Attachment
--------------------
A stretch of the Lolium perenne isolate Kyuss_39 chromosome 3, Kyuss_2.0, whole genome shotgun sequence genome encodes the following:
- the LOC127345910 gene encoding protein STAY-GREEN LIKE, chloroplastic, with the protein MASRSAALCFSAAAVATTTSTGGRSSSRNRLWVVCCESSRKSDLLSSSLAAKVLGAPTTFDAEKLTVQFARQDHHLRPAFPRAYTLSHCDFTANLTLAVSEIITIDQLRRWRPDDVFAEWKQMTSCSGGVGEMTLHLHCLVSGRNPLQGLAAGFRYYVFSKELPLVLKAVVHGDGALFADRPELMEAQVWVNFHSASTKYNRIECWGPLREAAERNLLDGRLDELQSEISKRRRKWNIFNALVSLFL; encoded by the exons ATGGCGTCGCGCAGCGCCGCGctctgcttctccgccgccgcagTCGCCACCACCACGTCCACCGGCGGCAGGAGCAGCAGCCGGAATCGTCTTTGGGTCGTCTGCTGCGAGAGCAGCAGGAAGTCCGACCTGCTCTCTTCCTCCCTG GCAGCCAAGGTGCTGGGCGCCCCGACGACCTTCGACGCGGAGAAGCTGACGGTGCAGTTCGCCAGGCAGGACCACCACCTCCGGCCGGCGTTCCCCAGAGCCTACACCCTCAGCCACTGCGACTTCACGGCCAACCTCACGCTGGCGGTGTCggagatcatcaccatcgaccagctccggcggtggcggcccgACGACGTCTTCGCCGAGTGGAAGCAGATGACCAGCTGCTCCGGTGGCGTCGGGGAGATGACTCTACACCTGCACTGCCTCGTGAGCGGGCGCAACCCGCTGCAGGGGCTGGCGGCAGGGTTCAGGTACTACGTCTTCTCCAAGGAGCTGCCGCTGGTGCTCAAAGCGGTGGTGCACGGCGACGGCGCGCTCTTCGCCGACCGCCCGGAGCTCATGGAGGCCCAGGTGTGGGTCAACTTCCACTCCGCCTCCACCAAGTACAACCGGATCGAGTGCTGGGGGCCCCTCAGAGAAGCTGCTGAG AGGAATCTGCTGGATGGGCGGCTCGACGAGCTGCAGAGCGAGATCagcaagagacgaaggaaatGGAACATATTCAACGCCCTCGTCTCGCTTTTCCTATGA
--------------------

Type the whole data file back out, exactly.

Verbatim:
A stretch of the Lolium perenne isolate Kyuss_39 chromosome 3, Kyuss_2.0, whole genome shotgun sequence genome encodes the following:
- the LOC127345910 gene encoding protein STAY-GREEN LIKE, chloroplastic, with the protein MASRSAALCFSAAAVATTTSTGGRSSSRNRLWVVCCESSRKSDLLSSSLAAKVLGAPTTFDAEKLTVQFARQDHHLRPAFPRAYTLSHCDFTANLTLAVSEIITIDQLRRWRPDDVFAEWKQMTSCSGGVGEMTLHLHCLVSGRNPLQGLAAGFRYYVFSKELPLVLKAVVHGDGALFADRPELMEAQVWVNFHSASTKYNRIECWGPLREAAERNLLDGRLDELQSEISKRRRKWNIFNALVSLFL; encoded by the exons ATGGCGTCGCGCAGCGCCGCGctctgcttctccgccgccgcagTCGCCACCACCACGTCCACCGGCGGCAGGAGCAGCAGCCGGAATCGTCTTTGGGTCGTCTGCTGCGAGAGCAGCAGGAAGTCCGACCTGCTCTCTTCCTCCCTG GCAGCCAAGGTGCTGGGCGCCCCGACGACCTTCGACGCGGAGAAGCTGACGGTGCAGTTCGCCAGGCAGGACCACCACCTCCGGCCGGCGTTCCCCAGAGCCTACACCCTCAGCCACTGCGACTTCACGGCCAACCTCACGCTGGCGGTGTCggagatcatcaccatcgaccagctccggcggtggcggcccgACGACGTCTTCGCCGAGTGGAAGCAGATGACCAGCTGCTCCGGTGGCGTCGGGGAGATGACTCTACACCTGCACTGCCTCGTGAGCGGGCGCAACCCGCTGCAGGGGCTGGCGGCAGGGTTCAGGTACTACGTCTTCTCCAAGGAGCTGCCGCTGGTGCTCAAAGCGGTGGTGCACGGCGACGGCGCGCTCTTCGCCGACCGCCCGGAGCTCATGGAGGCCCAGGTGTGGGTCAACTTCCACTCCGCCTCCACCAAGTACAACCGGATCGAGTGCTGGGGGCCCCTCAGAGAAGCTGCTGAG AGGAATCTGCTGGATGGGCGGCTCGACGAGCTGCAGAGCGAGATCagcaagagacgaaggaaatGGAACATATTCAACGCCCTCGTCTCGCTTTTCCTATGA